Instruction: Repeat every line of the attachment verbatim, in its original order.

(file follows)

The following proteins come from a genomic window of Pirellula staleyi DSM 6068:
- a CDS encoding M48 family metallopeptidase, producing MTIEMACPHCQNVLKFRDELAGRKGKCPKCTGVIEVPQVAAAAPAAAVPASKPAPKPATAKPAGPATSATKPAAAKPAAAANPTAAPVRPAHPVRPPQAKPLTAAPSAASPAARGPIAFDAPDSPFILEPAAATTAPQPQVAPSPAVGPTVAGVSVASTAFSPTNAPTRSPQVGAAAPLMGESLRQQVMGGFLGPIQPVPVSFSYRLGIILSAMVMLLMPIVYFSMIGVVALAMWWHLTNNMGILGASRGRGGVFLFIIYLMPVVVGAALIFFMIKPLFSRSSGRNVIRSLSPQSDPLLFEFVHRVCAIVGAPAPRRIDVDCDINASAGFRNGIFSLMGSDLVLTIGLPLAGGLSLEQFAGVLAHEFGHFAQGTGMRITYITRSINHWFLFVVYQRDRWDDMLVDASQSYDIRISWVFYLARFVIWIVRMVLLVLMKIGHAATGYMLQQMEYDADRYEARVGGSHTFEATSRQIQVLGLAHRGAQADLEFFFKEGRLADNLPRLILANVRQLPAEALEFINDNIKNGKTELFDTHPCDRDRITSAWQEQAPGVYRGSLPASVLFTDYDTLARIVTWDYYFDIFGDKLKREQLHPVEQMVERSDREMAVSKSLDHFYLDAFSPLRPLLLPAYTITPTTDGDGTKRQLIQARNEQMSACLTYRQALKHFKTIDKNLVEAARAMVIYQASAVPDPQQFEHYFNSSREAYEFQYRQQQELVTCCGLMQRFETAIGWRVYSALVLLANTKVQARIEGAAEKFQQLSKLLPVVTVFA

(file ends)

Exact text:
The following proteins come from a genomic window of Pirellula staleyi DSM 6068:
- a CDS encoding M48 family metallopeptidase, producing MTIEMACPHCQNVLKFRDELAGRKGKCPKCTGVIEVPQVAAAAPAAAVPASKPAPKPATAKPAGPATSATKPAAAKPAAAANPTAAPVRPAHPVRPPQAKPLTAAPSAASPAARGPIAFDAPDSPFILEPAAATTAPQPQVAPSPAVGPTVAGVSVASTAFSPTNAPTRSPQVGAAAPLMGESLRQQVMGGFLGPIQPVPVSFSYRLGIILSAMVMLLMPIVYFSMIGVVALAMWWHLTNNMGILGASRGRGGVFLFIIYLMPVVVGAALIFFMIKPLFSRSSGRNVIRSLSPQSDPLLFEFVHRVCAIVGAPAPRRIDVDCDINASAGFRNGIFSLMGSDLVLTIGLPLAGGLSLEQFAGVLAHEFGHFAQGTGMRITYITRSINHWFLFVVYQRDRWDDMLVDASQSYDIRISWVFYLARFVIWIVRMVLLVLMKIGHAATGYMLQQMEYDADRYEARVGGSHTFEATSRQIQVLGLAHRGAQADLEFFFKEGRLADNLPRLILANVRQLPAEALEFINDNIKNGKTELFDTHPCDRDRITSAWQEQAPGVYRGSLPASVLFTDYDTLARIVTWDYYFDIFGDKLKREQLHPVEQMVERSDREMAVSKSLDHFYLDAFSPLRPLLLPAYTITPTTDGDGTKRQLIQARNEQMSACLTYRQALKHFKTIDKNLVEAARAMVIYQASAVPDPQQFEHYFNSSREAYEFQYRQQQELVTCCGLMQRFETAIGWRVYSALVLLANTKVQARIEGAAEKFQQLSKLLPVVTVFA